The gentleman on the left in the top two postcards is not Rev. Samuel Chadwick, it is John Slack, “The Lazarus of Paisley”. The gentleman on the right in these postcards is Rev W. H. Rolls.
Paisley Central Hall is the last Central Hall in Scotland used as a Methodist church. For more information see the church’s heritage page: https://paisley.arc-methodists.org.uk/heritage.
Some confusion here. Hall Croft and Field Street are not the same street. The Hall Croft chapel was quite small and I greatly doubt that it had the equivalent seating capacity although it had a small gallery. Field Street was a new build in 1878 in a prominent location on an adjacent street to meet expanding needs.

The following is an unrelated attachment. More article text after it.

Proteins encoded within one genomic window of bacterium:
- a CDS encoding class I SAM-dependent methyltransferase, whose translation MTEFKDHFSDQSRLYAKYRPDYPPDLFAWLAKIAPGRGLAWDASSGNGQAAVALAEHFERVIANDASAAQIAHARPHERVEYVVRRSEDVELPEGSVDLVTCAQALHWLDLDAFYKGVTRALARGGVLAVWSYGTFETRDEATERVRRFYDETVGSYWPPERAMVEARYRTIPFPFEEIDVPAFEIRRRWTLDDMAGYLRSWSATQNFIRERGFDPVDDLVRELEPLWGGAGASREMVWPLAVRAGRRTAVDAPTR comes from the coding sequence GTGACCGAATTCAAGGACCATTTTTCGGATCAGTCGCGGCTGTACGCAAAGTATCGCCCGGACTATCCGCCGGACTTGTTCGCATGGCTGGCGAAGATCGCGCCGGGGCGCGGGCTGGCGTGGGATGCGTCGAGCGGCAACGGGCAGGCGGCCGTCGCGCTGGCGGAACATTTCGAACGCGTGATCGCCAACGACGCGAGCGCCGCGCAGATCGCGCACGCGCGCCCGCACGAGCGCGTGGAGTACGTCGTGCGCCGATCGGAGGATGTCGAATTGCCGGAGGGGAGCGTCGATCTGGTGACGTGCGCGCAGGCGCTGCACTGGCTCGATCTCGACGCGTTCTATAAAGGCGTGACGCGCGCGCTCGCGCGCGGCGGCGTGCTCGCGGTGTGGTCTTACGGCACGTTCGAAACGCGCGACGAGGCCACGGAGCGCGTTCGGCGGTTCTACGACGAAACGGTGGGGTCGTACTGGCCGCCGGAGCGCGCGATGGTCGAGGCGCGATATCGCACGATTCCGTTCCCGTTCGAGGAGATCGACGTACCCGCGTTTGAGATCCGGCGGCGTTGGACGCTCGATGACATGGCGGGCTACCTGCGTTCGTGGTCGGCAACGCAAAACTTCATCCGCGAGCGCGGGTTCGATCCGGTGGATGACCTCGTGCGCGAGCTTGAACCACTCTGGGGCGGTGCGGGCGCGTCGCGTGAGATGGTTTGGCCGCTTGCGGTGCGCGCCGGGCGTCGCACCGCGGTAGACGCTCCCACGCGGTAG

At the time of the 1891 census the Ainsworth family were living at 112 High Street, St Peter at Gowts, Lincolnshire. The entry lists the following children, Elsie Marian Ainsworth, Percy Clough Ainsworth, Edith Raistrick Ainsworth, Sidney Carley Ainsworth, Arthur Ogden Ainsworth, and Wisley Douglas Ainsworth. Elsie’s grandmother Mary Gallard lived with the family, as did a servant, Lucy Emma Grundy.
I hope I’ve got the right man from my researching my dad side of the tree. This man is my dad’s granddad, he was born in Dec 1962,his dad was Richard Gourlay Thomas born 1930 in Cornwall.
Thank you for this page that has given me what I ever wanted to know about the childhood of John Wesley
There is an error with this entry. The church on Trinity Road cleared for construction of the Halifax Building Society was a different chapel and nothing to do with Trinity Wesleyan Methodist Chapel pictured which was at the junction of Pellon Lane and Queens Road, Halifax.